It invites responses on specific points and “any other general comments on the principle of making changes to the existing regulations or ways of tackling the problems identified.”
The government’s announcement to consider wider issues than it originally planned is very welcome.
On March 5, in our assessment on the proposed FOIA changes, we said: “The department for constitutional affairs is carrying out a ‘consultation’ exercise on its proposals, with the deadline for submissions expiring on March 8. However, the consultation is a sham. It has invited responses to highly restrictive questions, and even fails to invite responses on all the changes proposed.
“Beyond the narrow scope of the consultation, the changes are proposed on a false assumption, namely the need to curb the allegedly excessive cost of FOIA to public bodies.”
We made the same point to the department in our submission to its original consultation exercise. We were not, it seems, alone in making this observation. The department has, rightly, accepted implicitly that the consultation exercise was inadequate and, consequently, is seeking comments on wider issues raised by the proposals.
We hope that it also comes to accept that the proposals should, as we and many others have said, be abandoned. Some commentators are already speculating that the department will scrap them. This is premature, wishful thinking. And no one should forget, as perhaps ministers are pleased that many seem to have done, that FOIA needs urgent reform to make it more effective for the public.
Some commentators have gone further and are already referring to the government “back-tracking” on the plans. This is an immature assessment. Should the government be persuaded that its proposals ought to be abandoned, either largely or in their entirety, this would be no time for name-calling about “ministers performing U-turns” and the like.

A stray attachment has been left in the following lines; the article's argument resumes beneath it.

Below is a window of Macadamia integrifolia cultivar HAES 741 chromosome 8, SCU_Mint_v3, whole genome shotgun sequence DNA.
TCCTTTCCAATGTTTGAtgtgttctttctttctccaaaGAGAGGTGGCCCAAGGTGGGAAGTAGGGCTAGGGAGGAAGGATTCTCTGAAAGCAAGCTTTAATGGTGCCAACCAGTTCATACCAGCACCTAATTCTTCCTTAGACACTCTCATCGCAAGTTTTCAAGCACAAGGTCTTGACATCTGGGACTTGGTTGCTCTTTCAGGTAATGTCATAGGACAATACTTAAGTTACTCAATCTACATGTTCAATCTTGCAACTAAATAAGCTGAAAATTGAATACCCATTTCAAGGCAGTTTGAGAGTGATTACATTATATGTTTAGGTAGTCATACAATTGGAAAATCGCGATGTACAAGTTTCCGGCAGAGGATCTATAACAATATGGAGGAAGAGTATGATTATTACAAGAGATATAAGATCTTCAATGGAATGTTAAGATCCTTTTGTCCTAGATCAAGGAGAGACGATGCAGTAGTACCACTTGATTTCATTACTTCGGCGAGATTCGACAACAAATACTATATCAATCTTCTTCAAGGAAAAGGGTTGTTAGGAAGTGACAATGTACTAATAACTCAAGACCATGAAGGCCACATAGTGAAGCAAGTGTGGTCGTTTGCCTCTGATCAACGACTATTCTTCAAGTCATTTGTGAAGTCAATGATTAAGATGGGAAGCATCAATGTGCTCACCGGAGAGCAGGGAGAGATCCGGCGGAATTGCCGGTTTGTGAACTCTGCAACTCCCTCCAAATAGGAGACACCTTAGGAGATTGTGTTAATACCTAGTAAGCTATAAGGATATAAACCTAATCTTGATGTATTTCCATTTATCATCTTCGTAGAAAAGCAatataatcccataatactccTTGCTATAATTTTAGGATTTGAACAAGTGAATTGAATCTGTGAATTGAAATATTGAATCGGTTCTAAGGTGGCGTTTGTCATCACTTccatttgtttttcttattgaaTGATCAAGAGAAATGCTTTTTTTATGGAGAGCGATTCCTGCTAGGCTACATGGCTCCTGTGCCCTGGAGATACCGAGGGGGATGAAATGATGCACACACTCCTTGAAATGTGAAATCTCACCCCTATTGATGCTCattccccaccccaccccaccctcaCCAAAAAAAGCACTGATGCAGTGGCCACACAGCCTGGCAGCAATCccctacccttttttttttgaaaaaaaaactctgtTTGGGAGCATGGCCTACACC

Our first criticism of the department over its proposed FOIA changes, one that was picked up by others, was its failure to consult properly. If it surprises us all by actually listening and heeding this and other criticisms of its plans, we should be as quick to welcome such a move as we were to condemn its truly anti-democratic proposed amendments.
This is a government of contradictions. On the one hand, it introduced into statute in the UK a long overdue freedom of information act. On the other, a little while later, it attempts to kill off a law that had been a force, albeit a limited one, for greater accountability.
The government’s first instincts for FOIA were right, a hang-over, no doubt, from Labour’s long years in opposition. Its later bent towards secrecy was wrong, a result, no doubt, of Labour’s decade in power.
Should the government overcome its flirtation with the apparently alluring idea of strangling FOIA, then, far from ridiculous talk of “back-tracking” and “U-turns”, we would welcome its consistency with its original intentions.